Any SELECT query will automatically decrypt the data. It is important to remember that the Transparent Data Encryption doesn’t make difference between users, and gives the decrypted data no matter who is interrogating the database. Not any column can be encrypted by TDE: columns from the external key (foreign key) can’t be encrypted using this method.

For example: consider a table called ACCOUNT with the relational scheme ACCOUNT (id_account#, card_series, possessor, amount), where id_account is considered as the primary key, fact denoted by the ‘#’ sign. Let’s assume we want to declare the card_series and balance columns to be encrypted. This can be done with the following:

ALTER TABLE accont MODIFY (card_series ENCRYPT USING 'AES128');

In order for this method to work, a wallet must be created and configured.

Why does Transparent Data Encryption prevent the decryption of data in case the database is stolen? Well, all the encrypted columns from a table T use the same private key Key_T. If we have more tables, ,…, that have encrypted columns, then there are n private keys, Key_,…,Key_. Each private key Key_, j=1,n is encrypted with the master key, Key_Master, and the result of this encryption is stored in the data dictionary. The master key is externally stored in a wallet.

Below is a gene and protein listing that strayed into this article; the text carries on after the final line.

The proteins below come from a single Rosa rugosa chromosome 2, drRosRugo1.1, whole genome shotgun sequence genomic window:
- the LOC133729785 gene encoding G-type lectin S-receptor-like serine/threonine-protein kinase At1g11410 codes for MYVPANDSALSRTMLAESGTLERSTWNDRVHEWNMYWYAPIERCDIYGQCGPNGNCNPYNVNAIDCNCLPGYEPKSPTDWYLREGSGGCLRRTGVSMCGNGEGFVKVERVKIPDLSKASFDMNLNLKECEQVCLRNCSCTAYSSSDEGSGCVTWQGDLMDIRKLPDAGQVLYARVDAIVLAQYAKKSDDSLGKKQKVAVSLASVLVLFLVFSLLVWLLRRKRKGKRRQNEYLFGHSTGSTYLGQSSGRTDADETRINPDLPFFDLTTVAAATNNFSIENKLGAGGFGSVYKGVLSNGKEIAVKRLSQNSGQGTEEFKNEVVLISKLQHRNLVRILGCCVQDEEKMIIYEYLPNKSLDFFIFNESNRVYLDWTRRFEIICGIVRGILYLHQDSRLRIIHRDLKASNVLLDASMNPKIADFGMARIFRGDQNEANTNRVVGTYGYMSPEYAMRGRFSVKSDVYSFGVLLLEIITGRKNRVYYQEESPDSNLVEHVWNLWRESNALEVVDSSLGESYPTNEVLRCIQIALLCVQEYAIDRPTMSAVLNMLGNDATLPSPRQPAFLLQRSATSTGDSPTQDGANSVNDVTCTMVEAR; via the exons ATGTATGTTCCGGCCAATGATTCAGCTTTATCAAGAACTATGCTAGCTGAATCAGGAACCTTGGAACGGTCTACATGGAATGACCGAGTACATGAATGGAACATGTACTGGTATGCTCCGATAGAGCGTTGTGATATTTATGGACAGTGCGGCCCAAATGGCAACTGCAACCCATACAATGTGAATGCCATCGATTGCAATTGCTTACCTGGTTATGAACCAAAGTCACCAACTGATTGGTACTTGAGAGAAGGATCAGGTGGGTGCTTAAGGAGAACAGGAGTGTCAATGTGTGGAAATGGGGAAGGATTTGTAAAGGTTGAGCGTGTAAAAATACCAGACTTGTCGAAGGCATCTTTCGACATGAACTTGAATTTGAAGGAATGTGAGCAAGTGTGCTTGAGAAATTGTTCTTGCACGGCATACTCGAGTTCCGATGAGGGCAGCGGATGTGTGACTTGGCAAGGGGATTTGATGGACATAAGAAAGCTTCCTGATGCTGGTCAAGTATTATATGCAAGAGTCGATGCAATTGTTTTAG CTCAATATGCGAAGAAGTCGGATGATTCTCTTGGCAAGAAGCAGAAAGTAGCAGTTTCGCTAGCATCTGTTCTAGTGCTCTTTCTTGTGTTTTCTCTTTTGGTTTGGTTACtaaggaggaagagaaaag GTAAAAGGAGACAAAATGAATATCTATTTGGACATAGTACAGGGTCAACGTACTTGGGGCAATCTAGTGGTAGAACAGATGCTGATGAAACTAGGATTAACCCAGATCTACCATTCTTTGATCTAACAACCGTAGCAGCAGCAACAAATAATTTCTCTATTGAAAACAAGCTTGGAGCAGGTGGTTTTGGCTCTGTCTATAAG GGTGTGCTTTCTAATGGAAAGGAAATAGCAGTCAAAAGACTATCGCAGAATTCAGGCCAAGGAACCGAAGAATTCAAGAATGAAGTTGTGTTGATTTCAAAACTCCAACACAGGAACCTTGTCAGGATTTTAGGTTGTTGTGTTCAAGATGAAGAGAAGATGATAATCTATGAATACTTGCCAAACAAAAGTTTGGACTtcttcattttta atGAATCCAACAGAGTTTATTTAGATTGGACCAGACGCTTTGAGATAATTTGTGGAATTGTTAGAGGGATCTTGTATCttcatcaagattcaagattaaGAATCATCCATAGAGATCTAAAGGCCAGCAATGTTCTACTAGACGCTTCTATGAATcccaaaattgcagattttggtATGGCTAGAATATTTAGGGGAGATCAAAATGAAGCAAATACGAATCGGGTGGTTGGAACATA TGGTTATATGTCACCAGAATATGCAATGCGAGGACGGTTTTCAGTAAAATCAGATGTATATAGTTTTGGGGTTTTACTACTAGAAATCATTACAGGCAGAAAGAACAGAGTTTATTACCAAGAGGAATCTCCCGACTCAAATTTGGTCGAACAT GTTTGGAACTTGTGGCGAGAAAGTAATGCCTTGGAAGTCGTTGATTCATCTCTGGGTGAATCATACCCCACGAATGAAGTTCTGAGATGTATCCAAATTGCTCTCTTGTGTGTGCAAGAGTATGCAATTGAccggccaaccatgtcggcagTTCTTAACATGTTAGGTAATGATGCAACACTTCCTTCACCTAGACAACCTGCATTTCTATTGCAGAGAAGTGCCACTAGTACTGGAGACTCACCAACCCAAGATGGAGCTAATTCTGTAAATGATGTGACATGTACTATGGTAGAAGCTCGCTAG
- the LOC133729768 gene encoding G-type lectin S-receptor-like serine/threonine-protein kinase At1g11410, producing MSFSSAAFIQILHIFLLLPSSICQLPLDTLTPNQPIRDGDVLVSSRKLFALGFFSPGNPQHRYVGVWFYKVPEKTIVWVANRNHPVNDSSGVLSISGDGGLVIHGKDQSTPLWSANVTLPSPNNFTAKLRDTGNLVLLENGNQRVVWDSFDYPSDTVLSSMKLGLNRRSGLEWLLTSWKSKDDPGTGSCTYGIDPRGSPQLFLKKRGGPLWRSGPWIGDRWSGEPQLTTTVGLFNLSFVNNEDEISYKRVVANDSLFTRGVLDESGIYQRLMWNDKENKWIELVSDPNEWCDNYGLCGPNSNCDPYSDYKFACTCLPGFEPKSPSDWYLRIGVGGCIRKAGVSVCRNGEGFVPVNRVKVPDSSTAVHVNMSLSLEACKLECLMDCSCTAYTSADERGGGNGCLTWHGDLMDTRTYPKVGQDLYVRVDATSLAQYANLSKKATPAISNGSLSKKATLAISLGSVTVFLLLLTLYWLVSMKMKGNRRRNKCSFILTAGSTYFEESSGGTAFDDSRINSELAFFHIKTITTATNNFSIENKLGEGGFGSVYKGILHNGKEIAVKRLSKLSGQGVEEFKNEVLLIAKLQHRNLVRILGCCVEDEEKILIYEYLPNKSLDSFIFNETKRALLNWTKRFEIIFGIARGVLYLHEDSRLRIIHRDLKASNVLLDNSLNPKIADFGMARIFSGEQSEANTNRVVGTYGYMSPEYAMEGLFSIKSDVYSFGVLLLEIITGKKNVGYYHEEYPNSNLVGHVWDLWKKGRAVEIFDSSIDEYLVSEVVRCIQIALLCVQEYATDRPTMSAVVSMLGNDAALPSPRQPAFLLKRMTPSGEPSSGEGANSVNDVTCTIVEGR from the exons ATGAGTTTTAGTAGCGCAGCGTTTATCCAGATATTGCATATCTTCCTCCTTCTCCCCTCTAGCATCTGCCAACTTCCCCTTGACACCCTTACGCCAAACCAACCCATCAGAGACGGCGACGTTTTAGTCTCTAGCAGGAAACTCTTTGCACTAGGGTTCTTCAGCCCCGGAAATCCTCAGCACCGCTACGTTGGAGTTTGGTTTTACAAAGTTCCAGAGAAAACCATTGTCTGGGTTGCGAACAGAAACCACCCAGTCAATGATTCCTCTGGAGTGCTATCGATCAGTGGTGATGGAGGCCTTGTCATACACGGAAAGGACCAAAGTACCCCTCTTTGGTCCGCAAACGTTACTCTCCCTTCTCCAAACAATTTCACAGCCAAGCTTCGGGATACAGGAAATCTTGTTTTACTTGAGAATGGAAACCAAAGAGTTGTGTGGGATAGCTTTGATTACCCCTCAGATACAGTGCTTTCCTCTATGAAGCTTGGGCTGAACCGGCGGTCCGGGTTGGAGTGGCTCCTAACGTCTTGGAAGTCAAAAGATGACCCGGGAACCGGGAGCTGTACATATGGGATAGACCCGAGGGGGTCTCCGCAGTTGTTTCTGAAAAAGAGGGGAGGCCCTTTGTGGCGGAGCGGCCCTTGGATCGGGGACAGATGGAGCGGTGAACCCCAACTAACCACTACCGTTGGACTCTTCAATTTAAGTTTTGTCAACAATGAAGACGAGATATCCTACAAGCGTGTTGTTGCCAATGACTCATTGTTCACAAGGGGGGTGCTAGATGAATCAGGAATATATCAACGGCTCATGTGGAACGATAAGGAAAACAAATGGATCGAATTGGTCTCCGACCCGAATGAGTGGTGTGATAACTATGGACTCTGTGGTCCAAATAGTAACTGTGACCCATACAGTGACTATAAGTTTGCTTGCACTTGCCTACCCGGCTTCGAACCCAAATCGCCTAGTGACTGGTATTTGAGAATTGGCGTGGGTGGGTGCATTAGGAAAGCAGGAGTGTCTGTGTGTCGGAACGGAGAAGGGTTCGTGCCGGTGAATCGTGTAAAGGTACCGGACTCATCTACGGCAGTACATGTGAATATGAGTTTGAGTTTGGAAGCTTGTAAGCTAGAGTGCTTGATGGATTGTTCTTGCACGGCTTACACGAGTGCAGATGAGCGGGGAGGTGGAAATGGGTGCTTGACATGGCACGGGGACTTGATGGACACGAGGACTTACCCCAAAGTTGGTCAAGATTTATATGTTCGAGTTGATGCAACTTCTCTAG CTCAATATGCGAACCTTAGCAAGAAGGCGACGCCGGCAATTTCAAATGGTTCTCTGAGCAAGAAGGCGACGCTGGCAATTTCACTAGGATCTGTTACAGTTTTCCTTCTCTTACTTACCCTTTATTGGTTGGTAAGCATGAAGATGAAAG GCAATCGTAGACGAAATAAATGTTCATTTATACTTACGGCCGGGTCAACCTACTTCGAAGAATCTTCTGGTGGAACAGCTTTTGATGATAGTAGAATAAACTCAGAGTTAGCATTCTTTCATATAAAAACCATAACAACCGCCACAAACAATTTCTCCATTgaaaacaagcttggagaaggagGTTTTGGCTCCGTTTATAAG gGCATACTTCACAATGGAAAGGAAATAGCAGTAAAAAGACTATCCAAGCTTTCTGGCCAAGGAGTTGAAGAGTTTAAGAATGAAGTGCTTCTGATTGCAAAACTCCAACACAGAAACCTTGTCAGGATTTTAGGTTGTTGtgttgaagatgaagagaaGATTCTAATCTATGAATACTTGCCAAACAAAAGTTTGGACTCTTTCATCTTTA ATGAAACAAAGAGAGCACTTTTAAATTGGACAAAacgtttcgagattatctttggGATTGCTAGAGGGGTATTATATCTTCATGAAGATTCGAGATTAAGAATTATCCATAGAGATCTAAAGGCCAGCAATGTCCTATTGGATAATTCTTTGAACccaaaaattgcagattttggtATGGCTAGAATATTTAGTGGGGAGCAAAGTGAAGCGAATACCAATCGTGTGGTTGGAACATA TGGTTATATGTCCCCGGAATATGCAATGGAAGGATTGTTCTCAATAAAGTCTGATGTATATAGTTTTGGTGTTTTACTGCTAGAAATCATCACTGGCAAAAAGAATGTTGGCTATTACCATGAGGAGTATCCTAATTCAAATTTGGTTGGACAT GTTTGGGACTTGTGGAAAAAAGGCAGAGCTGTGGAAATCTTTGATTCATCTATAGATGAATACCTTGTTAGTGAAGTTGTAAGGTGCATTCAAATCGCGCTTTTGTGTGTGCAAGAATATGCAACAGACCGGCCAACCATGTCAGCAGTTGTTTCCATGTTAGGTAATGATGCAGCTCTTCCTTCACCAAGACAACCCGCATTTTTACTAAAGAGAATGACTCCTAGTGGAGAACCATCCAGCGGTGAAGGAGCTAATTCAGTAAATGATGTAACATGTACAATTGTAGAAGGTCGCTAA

Now, let’s look at the steps for this automatic encryption. They are:

  • obtaining the master Key_Master from the external wallet
  • decryption of the private key, Key_, using the master key
  • encryption of the data to be inserted using the private key, Key_
  • storing the encrypted data in the table columns

The steps for automatic decryption are:

  • obtaining the master key, Key_Master, from the external wallet
  • decryption of the private key, Key_, using the master key
  • decryption of the data using the private key, Key_
  • returning the result

What about the data integrity while encrypting? Here is we use the hashing technique.